My PM goes to London, and all he gets is a lousy tea towel!March 28th, 2009 - 5:35 pm ICT by IANS
By Dipankar De Sarkar
London, March 28 (IANS) World leaders coming for next week’s Group of 20 (G20) summit in London will be handed a modest gift pack and fed on cheap and simple meals.
It is entirely in keeping with the sombre nature of the occasion - a meeting of the world’s most powerful men and women to find ways to tackle the global financial and economic crisis.
The British premier’s gifts for his guests, who will include Prime Minister Manmohan Singh, is reported to be a pretty modest affair.
Gordon Brown will hand over a goody bag that will contain a tie, a candle, chocolates and a tea towel.
However, all the items are specially made or designed - even the tea towel, the Daily Telegraph reported Saturday.
Manmohan Singh doesn’t wear a tie, preferring Nehru jackets to western-style suits, but if he did it could be an item for his wardrobe: the tie will be designed by one of three renowned British tailors Ozwald Boateng, Timothy Everest and Richard James.
The tea towels are by Thomas Ferguson Irish Linen, the Northern Ireland-based world-renowned makers of fine linen.
The meals the visitors are set to be served are widely predicted to be simple affairs - in fact, positively frugal by the standards of G20 summits.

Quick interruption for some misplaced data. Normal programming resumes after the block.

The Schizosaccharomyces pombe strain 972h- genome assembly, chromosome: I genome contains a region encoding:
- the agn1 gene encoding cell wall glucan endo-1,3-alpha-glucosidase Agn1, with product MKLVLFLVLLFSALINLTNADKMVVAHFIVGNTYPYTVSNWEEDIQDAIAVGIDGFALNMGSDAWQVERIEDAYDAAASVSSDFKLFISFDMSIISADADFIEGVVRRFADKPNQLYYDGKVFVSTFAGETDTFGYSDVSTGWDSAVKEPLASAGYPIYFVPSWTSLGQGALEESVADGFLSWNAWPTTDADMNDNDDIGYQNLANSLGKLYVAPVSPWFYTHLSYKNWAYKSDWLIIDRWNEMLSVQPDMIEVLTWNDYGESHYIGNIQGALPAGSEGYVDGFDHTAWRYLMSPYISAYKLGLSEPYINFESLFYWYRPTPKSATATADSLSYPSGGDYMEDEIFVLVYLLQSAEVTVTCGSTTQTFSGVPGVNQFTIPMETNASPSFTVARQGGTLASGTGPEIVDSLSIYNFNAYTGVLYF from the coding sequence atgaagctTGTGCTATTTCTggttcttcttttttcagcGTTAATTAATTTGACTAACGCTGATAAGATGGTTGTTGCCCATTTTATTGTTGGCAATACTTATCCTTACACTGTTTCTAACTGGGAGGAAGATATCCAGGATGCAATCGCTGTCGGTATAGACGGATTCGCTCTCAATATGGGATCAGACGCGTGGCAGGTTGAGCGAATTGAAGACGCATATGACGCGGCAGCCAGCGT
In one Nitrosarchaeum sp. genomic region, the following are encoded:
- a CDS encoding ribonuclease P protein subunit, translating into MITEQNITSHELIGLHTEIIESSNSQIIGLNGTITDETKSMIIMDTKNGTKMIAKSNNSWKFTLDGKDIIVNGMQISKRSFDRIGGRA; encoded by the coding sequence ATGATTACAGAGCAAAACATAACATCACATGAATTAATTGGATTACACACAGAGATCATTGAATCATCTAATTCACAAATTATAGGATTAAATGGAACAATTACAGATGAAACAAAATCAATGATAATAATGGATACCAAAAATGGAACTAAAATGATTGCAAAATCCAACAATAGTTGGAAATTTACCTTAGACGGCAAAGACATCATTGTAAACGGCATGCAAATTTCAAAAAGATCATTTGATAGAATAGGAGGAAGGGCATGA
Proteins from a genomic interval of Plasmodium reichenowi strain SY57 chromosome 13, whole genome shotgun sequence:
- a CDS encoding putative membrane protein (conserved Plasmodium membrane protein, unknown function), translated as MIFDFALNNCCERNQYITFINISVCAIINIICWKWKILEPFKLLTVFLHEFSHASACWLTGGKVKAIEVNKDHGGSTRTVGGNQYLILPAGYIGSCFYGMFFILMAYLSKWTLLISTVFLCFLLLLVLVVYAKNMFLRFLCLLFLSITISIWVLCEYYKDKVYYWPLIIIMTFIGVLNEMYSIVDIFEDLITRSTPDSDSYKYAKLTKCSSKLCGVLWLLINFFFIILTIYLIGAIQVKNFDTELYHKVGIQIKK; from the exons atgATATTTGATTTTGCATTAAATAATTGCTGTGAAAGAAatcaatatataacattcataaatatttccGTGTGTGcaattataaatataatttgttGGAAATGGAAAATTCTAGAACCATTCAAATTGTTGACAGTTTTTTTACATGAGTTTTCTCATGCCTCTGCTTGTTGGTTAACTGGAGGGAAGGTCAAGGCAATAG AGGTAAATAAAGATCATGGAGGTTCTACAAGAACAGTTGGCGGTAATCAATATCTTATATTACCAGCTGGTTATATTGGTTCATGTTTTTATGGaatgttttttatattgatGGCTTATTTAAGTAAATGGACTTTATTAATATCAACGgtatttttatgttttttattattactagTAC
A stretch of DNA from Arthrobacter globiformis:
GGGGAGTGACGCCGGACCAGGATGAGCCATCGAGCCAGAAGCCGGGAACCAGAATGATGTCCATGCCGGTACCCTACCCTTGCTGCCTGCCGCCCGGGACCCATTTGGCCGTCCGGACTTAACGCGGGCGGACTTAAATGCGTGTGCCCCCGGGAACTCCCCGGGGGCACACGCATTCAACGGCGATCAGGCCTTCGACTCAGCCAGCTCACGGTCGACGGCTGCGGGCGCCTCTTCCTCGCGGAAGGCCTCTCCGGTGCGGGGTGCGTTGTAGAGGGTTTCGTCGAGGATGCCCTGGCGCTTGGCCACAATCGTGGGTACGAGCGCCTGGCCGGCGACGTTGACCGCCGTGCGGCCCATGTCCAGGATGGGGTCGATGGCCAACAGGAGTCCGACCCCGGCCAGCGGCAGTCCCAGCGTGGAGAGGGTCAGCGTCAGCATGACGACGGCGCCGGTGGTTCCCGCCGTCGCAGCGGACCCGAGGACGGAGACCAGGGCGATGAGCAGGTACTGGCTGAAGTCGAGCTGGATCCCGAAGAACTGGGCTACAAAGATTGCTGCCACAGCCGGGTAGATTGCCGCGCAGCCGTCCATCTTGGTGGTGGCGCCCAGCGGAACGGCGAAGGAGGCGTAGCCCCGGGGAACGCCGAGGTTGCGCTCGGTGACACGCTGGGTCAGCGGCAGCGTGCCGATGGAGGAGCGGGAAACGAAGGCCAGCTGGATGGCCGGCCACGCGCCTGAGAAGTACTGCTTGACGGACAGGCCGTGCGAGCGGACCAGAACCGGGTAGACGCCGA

At the last G20 summit, held in Washington last year, then US president George W. Bush served his guests a luxurious meal that included fruitwood-smoked quail even as the global financial crisis rapidly spun out of control.
Five months on, Brown will show off popular British television chef Jamie Oliver, a Londoner who has tried to oust snobbery from fine dining and campaigns British kids to be served healthy meals at free state-run schools.
Appropriately, Manmohan Singh and others will be served their meals by young apprentices from Fifteen, the London restaurant Oliver founded to help train underprivileged youths whose success has been replicated across the world.
Oliver, who has ensured embassies and British diplomats approve all ingredients, has promised to use “honest high-street products” and avoid expensive or “fancy” ingredients.
“I’m hoping the menu I’m working on will show British food and produce is some of the best in the world, but also show we have pioneered a high-quality apprentice scheme at Fifteen London that is giving young people a skill to be proud of,” he says.
Brown is reportedly keen to avoid a repeat of the embarrassment last year when he sat down to an eye-popping 18-course gastronomic extravaganza at a Group of eight (G8) summit in Japan, held amid spiralling world food prices.
But the London summit itself will not be cheap - taxpayers will foot a bill that is expected to top 20 million pounds.
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